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Sculpting Our Lady of Cana

Monday, August 05, 2019

Sculpting Our Lady of CanaSculptor Cody Swanson explains the creation of the central statue for the new Rosary Garden.

The Choice of Material

The statue was modelled in a semi-­refractory clay from Vicenza which was fired to 1100 degrees Celsius. I chose this material because it has a unique yellow paglierino colour, very similar to the weathered English stone used throughout Saint Dominic's priory. The material was suggested on economic grounds, as stone would have been much more expensive; though, ironically, this clay, when fired, is significantly more durable and resistant outdoors.

The Design Process 

The drawing phase took a month and the modelling, drying, and firing process required four months. Disegno is the foundation of sculpture, painting, and architecture, so the drawing is essential for transmitting the idea with immediacy and flexibility.

Initially the request was to combine the iconography of Our Lady, Patroness of the Order of Preachers with Our Lady of Cana – which brought me to develop the composition with an upraised arm with mantle in hand. Based upon this sketch it was decided that the hand be outstretched, imploring us to go forth and 'do as He tells you'.

From the drawing a small clay bozzetto was modelled as a proportional reference, which I then enlarged using a traditional three-dimensional pantograph; and in this case, it allowed me to model the final work hollow, for firing.

Sculpting Our Lady of Cana

Spiritual Inspiration

The intercessory role of Our Lady at the wedding feast of Cana in the Gospel of John was the centre of my prayer and meditation, and I found this particular commentary by J.A. Loarte very inspiring, especially in the context of the Rosary Garden:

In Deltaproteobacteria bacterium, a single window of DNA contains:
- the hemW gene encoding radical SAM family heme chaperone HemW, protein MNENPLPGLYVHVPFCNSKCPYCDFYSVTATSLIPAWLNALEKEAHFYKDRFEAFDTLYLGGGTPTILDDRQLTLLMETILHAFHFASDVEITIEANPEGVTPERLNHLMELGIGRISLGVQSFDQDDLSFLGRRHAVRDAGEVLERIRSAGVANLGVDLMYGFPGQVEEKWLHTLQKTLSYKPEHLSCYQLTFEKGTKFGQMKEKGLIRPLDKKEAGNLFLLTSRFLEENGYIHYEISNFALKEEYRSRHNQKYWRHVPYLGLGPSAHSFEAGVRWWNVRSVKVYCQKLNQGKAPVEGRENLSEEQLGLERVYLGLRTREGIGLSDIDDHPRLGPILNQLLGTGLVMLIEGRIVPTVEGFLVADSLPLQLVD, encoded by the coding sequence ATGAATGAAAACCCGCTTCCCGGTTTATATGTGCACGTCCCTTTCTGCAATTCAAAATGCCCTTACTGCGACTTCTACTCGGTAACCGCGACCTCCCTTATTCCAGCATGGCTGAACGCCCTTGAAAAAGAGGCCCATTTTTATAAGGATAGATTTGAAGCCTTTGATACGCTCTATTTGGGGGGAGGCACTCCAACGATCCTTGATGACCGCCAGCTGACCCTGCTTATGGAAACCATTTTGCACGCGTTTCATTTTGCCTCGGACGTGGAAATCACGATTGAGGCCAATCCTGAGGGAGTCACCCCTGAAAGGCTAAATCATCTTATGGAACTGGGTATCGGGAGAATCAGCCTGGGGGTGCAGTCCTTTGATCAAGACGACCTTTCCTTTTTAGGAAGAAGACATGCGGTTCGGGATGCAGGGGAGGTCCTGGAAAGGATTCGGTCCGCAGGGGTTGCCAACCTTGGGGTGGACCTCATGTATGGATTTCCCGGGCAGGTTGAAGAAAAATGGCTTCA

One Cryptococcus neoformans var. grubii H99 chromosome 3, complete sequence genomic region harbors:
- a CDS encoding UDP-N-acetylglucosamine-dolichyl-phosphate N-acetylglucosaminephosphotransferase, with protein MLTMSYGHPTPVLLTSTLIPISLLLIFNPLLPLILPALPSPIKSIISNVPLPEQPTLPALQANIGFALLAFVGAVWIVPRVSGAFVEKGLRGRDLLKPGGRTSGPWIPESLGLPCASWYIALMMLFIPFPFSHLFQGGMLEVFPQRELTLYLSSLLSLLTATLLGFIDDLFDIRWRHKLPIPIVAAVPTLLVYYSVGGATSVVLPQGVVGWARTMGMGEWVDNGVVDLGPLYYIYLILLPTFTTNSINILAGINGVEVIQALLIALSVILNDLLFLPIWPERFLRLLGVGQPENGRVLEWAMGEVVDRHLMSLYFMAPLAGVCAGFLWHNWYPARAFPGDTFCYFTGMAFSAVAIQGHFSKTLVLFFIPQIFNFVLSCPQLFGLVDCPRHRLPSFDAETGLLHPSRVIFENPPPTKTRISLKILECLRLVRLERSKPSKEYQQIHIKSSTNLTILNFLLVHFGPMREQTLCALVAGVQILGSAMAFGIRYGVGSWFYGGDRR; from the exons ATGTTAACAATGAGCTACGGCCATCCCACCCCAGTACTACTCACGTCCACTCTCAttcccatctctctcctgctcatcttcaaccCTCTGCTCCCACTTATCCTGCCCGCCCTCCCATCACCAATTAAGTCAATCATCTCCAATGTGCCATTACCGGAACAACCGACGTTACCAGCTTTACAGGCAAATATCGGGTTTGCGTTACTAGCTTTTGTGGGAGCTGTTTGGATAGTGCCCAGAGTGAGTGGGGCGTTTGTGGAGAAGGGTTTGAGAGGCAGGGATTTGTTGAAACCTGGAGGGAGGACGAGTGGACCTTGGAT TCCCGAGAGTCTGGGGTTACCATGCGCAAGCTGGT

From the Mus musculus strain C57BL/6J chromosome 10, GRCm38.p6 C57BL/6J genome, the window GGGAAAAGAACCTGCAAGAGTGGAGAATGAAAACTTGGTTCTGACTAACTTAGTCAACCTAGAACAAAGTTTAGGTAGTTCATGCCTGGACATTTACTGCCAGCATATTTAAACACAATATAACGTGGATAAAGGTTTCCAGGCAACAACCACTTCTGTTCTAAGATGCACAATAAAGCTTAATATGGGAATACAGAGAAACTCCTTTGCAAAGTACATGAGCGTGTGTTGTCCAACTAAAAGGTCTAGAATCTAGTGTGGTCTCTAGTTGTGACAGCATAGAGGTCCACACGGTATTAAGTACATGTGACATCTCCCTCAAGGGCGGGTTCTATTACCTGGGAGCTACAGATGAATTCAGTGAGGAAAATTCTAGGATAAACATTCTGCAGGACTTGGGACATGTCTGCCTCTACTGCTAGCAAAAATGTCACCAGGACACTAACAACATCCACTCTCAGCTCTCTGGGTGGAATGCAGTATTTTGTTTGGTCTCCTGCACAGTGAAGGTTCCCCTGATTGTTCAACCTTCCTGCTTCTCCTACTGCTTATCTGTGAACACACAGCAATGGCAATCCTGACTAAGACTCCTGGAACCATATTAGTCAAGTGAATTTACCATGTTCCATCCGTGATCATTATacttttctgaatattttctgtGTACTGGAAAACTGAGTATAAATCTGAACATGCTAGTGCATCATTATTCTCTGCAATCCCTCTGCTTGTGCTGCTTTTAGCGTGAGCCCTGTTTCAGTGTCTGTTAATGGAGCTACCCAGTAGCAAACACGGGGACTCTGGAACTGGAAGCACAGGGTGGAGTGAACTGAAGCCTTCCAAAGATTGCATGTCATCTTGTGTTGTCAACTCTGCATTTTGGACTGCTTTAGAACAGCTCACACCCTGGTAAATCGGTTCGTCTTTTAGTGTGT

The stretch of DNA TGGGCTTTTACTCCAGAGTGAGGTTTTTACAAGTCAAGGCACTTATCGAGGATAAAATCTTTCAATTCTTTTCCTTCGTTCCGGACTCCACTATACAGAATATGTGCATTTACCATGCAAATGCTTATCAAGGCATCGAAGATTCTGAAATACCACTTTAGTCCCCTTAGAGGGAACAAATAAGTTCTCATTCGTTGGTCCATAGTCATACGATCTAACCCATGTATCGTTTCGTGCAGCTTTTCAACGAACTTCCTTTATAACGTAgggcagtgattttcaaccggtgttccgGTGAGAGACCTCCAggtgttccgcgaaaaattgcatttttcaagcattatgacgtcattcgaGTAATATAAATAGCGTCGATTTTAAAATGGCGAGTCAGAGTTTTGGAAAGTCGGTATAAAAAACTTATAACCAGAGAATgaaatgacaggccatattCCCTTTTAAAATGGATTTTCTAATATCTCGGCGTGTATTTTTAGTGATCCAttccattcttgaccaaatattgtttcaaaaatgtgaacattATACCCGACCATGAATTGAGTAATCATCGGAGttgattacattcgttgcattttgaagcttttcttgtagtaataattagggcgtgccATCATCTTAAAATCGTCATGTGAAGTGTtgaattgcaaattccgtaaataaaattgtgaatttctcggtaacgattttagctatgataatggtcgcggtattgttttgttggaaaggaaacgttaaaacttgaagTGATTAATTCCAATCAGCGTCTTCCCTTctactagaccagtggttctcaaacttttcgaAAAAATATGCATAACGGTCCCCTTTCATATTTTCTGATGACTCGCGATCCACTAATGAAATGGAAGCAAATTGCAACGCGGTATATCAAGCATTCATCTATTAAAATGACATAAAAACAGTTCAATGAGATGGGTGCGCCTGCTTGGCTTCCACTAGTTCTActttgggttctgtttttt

John stresses that Mary's presence at the beginning and at the end of Jesus' public life corresponds to a divine plan. The name our Lord uses to address her in Cana ('woman', rather than 'mother') seems to show his intention to form a family founded, not on the bonds of blood, but on faith. This is the same way God addressed Eve in Paradise, when promising that from her progeny would come the Redeemer (Gen 3:15). In Cana, Mary realises that her maternal mission does not end on the natural plane: God is relying on her to be the spiritual Mother of his Son's disciples.

Sculptural Inspirations and Precedents

Bernini addressed the Royal Academy in France by stating that they 'should possess casts of all the great sculptures of antiquity, and they should be taught to draw after these classical models to form a conception of the beautiful which would serve them their entire lives. […] for if their imagination has nothing but nature to feed on, they will be unable to put forth anything of strength or beauty; for nature itself is devoid of both strength and beauty, and artists who study it should first be skilled in recognising its faults and correcting them.' [Paul Fréart de Chantelou, Diary of the Cavaliere Bernini's Visit to France. Princeton University Press, 1985; p. 106.]

How does this relate to this sculpture of Our Lady of Cana? I believe the fall of man is directly manifest in our naturalistic imperfections and it is therefore highly inappropriate that the Mother of Our Lord – who was preserved from original sin – be depicted with a naturalistic face, bearing the likeness of any one individual. I'm convinced she should be depicted idealised and perfect, without proportional or compositional blemish, in continuity with the past while also universal.

With regard to inspiration I always look to the ancients for guidance and in this particular work the idealisation of Praxiteles along with the grace, nobility and balance of Raphael.

I would like to offer my sincere thanks for having been bestowed the honour to develop this statue for Saint Dominic's priory; it was a labour of love for Our Lord and Our Lady in service of the Church, and I pray it will help encourage the faithful to 'do whatever He tells you' for generations to come.

We welcome visitors to the Rosary Garden.

Cody Swanson's work may be viewed here.

Main photo: Fr Chris Eggleton OP, Promoter General for the Holy Rosary, visited London for the inauguration of the new Rosary Garden.


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